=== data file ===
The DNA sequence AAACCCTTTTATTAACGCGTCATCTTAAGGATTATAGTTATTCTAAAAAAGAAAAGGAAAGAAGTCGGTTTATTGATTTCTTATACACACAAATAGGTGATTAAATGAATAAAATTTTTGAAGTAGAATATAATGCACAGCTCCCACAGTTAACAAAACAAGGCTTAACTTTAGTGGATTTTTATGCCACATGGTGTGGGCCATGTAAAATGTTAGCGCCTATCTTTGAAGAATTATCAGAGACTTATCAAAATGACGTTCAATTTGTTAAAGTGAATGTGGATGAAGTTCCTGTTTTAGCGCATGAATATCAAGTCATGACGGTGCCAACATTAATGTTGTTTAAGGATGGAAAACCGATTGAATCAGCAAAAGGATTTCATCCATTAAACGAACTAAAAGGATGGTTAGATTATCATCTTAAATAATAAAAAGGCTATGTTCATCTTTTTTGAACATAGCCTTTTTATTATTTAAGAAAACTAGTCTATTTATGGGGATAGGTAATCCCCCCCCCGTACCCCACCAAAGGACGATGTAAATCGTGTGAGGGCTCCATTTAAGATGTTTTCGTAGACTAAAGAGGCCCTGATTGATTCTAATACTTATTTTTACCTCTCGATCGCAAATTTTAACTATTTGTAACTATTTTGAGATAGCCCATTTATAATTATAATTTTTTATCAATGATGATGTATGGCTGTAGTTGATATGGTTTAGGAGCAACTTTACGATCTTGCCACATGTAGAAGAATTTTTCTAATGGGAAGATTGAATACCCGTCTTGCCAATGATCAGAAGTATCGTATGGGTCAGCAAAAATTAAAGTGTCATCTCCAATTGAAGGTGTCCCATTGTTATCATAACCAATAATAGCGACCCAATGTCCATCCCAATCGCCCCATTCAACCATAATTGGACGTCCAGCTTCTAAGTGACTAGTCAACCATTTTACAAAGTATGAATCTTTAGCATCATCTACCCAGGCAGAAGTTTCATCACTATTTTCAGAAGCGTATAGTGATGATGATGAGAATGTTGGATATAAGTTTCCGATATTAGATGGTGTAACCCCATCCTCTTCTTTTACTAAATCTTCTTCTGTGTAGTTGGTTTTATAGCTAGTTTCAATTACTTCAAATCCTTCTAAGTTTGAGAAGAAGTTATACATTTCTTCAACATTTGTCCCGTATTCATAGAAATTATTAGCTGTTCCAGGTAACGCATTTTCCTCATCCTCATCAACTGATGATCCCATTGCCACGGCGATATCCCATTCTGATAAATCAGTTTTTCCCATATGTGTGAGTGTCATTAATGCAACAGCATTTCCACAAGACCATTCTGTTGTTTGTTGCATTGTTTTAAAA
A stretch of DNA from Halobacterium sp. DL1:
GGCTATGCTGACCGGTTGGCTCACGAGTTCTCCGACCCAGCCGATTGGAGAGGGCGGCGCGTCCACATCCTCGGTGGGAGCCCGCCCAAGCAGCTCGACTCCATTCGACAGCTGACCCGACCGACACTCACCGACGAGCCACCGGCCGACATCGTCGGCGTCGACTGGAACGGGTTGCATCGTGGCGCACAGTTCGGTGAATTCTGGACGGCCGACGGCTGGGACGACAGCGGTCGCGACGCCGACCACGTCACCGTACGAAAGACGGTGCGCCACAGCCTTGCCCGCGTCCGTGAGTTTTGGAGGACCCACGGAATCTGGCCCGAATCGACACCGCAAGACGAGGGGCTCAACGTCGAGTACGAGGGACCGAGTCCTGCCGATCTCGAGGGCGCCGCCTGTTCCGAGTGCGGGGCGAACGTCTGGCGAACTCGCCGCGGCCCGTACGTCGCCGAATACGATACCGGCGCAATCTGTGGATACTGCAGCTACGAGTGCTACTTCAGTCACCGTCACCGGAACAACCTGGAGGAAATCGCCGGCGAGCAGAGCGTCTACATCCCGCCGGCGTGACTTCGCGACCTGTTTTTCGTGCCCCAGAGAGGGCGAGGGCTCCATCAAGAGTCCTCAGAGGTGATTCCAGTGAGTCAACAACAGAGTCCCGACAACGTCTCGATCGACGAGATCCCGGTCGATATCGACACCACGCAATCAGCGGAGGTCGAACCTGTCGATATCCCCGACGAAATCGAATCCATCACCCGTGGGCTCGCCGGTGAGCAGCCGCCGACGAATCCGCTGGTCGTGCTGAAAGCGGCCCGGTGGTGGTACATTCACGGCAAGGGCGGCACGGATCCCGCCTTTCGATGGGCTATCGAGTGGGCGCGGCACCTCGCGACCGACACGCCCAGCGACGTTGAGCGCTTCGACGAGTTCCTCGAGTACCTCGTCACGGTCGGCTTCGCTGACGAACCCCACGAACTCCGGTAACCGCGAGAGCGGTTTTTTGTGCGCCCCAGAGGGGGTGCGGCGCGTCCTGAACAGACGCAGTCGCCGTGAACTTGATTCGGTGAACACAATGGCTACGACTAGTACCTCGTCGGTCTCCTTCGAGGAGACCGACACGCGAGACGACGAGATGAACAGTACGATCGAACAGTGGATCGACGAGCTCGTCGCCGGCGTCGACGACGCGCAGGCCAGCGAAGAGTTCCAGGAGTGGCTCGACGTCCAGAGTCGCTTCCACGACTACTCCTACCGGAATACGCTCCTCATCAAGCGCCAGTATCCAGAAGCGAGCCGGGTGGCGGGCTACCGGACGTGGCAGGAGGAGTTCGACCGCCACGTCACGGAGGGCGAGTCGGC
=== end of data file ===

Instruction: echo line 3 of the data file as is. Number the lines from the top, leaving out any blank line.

GGCTATGCTGACCGGTTGGCTCACGAGTTCTCCGACCCAGCCGATTGGAGAGGGCGGCGCGTCCACATCCTCGGTGGGAGCCCGCCCAAGCAGCTCGACTCCATTCGACAGCTGACCCGACCGACACTCACCGACGAGCCACCGGCCGACATCGTCGGCGTCGACTGGAACGGGTTGCATCGTGGCGCACAGTTCGGTGAATTCTGGACGGCCGACGGCTGGGACGACAGCGGTCGCGACGCCGACCACGTCACCGTACGAAAGACGGTGCGCCACAGCCTTGCCCGCGTCCGTGAGTTTTGGAGGACCCACGGAATCTGGCCCGAATCGACACCGCAAGACGAGGGGCTCAACGTCGAGTACGAGGGACCGAGTCCTGCCGATCTCGAGGGCGCCGCCTGTTCCGAGTGCGGGGCGAACGTCTGGCGAACTCGCCGCGGCCCGTACGTCGCCGAATACGATACCGGCGCAATCTGTGGATACTGCAGCTACGAGTGCTACTTCAGTCACCGTCACCGGAACAACCTGGAGGAAATCGCCGGCGAGCAGAGCGTCTACATCCCGCCGGCGTGACTTCGCGACCTGTTTTTCGTGCCCCAGAGAGGGCGAGGGCTCCATCAAGAGTCCTCAGAGGTGATTCCAGTGAGTCAACAACAGAGTCCCGACAACGTCTCGATCGACGAGATCCCGGTCGATATCGACACCACGCAATCAGCGGAGGTCGAACCTGTCGATATCCCCGACGAAATCGAATCCATCACCCGTGGGCTCGCCGGTGAGCAGCCGCCGACGAATCCGCTGGTCGTGCTGAAAGCGGCCCGGTGGTGGTACATTCACGGCAAGGGCGGCACGGATCCCGCCTTTCGATGGGCTATCGAGTGGGCGCGGCACCTCGCGACCGACACGCCCAGCGACGTTGAGCGCTTCGACGAGTTCCTCGAGTACCTCGTCACGGTCGGCTTCGCTGACGAACCCCACGAACTCCGGTAACCGCGAGAGCGGTTTTTTGTGCGCCCCAGAGGGGGTGCGGCGCGTCCTGAACAGACGCAGTCGCCGTGAACTTGATTCGGTGAACACAATGGCTACGACTAGTACCTCGTCGGTCTCCTTCGAGGAGACCGACACGCGAGACGACGAGATGAACAGTACGATCGAACAGTGGATCGACGAGCTCGTCGCCGGCGTCGACGACGCGCAGGCCAGCGAAGAGTTCCAGGAGTGGCTCGACGTCCAGAGTCGCTTCCACGACTACTCCTACCGGAATACGCTCCTCATCAAGCGCCAGTATCCAGAAGCGAGCCGGGTGGCGGGCTACCGGACGTGGCAGGAGGAGTTCGACCGCCACGTCACGGAGGGCGAGTCGGC